Tehran needs to step up efforts to raise production from joint oil and gas fields and attract foreign investment in the key petroleum industry, said the spokesperson for the Majlis Energy Commission.
We need to shift our focus to speeding up the development of shared oil and gas fields. Delays in attracting foreign technology and investment cost us a great deal in revenues, Hossein Amiri Khamkani was quoted as saying by ISNA on Saturday.
The official made the statement following deals signed between the US and Saudi Arabia this week that entail spending billions of dollars on the kingdom’s oil and gas industry.
“We do not know much about what is going on behind these agreements, but it’s to the benefit of Saudi Arabia to keep sticking to OPEC production cuts,” Amiri Khamkani noted.
OPEC and some non-OPEC countries on Thursday extended an agreement to cut crude supplies by a combined 1.8 million barrels daily from the first half of this year to March 2018.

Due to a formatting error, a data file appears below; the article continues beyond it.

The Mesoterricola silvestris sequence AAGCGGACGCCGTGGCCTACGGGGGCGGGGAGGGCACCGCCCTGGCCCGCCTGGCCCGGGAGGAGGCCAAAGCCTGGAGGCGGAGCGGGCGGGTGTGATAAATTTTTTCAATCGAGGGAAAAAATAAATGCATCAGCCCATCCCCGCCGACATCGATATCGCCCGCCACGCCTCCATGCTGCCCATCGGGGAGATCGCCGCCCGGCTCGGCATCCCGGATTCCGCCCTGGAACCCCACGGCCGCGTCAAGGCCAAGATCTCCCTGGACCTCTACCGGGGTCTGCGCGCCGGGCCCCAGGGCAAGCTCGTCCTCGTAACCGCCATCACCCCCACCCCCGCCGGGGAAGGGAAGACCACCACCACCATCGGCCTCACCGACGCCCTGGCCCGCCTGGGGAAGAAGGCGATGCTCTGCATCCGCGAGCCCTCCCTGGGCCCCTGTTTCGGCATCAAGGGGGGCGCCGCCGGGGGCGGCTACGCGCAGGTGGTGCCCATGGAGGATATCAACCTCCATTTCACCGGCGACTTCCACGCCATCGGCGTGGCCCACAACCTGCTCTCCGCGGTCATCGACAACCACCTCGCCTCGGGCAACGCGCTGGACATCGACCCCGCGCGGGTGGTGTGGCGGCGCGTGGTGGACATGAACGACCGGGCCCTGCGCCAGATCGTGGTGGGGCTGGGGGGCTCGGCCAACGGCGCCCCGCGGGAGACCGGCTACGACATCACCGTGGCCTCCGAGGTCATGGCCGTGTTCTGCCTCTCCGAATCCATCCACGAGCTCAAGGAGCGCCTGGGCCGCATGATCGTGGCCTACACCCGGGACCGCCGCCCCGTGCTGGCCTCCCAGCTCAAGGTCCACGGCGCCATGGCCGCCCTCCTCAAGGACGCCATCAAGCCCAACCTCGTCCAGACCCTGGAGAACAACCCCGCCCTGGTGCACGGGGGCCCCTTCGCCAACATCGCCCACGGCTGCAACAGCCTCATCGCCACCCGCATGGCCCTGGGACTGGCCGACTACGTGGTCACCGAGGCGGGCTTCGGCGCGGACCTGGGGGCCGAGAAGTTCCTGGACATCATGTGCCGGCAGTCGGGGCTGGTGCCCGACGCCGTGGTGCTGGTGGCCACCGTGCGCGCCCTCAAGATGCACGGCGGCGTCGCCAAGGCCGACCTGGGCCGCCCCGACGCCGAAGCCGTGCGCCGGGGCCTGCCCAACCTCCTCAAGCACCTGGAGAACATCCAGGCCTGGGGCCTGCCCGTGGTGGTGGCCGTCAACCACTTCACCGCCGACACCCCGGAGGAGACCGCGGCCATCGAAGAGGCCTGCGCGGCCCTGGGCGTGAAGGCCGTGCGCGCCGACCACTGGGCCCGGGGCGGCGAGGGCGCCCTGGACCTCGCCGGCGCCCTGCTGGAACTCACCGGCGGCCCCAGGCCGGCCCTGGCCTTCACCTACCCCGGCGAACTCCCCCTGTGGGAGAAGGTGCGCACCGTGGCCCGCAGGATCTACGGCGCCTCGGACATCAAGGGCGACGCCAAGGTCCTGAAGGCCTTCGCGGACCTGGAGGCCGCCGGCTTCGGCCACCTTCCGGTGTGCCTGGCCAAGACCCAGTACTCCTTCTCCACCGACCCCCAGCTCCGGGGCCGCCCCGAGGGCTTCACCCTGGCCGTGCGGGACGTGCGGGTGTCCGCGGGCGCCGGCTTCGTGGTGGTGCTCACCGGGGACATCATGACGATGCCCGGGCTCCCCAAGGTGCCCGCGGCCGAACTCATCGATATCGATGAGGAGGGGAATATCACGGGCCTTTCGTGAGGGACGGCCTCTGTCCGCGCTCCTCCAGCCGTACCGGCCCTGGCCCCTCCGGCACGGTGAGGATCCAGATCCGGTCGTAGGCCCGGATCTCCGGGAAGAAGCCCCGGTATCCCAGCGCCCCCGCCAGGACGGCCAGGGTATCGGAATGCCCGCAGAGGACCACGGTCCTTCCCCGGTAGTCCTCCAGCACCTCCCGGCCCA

According to reports, during US President Donald Trump’s visit to Saudi Arabia this week, Saudi Aramco, the country’s state oil giant, signed some $50 billion worth of deals with American companies, many of which envisage investments in the digitalization of Aramco’s business, offshore and onshore rig development as well as oilfield services.
The flurry of US deals with Aramco comes as the Saudi oil giant is preparing to launch what is expected to be the world’s biggest initial public offering, in which Saudi Arabia plans to sell 5% of its national oil company, listing it on one or more international markets.
The Saudi Arabian Oil Company, known as Aramco, is reportedly the world’s largest oil and gas company. It announced last week that it plans to spend $18 billion in the next five years to expand its operations in the Americas, focusing on its US oil refining subsidiary Motiva Enterprises.